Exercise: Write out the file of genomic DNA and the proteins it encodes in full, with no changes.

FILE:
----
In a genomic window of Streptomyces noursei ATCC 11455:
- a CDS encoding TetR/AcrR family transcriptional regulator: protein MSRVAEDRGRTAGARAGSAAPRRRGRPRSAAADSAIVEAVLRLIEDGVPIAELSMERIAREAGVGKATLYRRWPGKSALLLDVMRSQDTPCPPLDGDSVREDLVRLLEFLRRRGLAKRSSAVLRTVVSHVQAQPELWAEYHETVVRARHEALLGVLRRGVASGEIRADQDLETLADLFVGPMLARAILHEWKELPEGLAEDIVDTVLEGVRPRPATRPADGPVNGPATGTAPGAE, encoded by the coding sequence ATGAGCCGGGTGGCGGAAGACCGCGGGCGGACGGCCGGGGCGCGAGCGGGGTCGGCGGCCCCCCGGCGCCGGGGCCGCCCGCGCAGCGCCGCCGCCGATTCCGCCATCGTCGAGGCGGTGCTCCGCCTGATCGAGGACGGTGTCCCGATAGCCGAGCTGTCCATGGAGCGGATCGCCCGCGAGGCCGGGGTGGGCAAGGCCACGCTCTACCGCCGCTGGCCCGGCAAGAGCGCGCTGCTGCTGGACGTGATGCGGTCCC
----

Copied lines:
In a genomic window of Streptomyces noursei ATCC 11455:
- a CDS encoding TetR/AcrR family transcriptional regulator: protein MSRVAEDRGRTAGARAGSAAPRRRGRPRSAAADSAIVEAVLRLIEDGVPIAELSMERIAREAGVGKATLYRRWPGKSALLLDVMRSQDTPCPPLDGDSVREDLVRLLEFLRRRGLAKRSSAVLRTVVSHVQAQPELWAEYHETVVRARHEALLGVLRRGVASGEIRADQDLETLADLFVGPMLARAILHEWKELPEGLAEDIVDTVLEGVRPRPATRPADGPVNGPATGTAPGAE, encoded by the coding sequence ATGAGCCGGGTGGCGGAAGACCGCGGGCGGACGGCCGGGGCGCGAGCGGGGTCGGCGGCCCCCCGGCGCCGGGGCCGCCCGCGCAGCGCCGCCGCCGATTCCGCCATCGTCGAGGCGGTGCTCCGCCTGATCGAGGACGGTGTCCCGATAGCCGAGCTGTCCATGGAGCGGATCGCCCGCGAGGCCGGGGTGGGCAAGGCCACGCTCTACCGCCGCTGGCCCGGCAAGAGCGCGCTGCTGCTGGACGTGATGCGGTCCC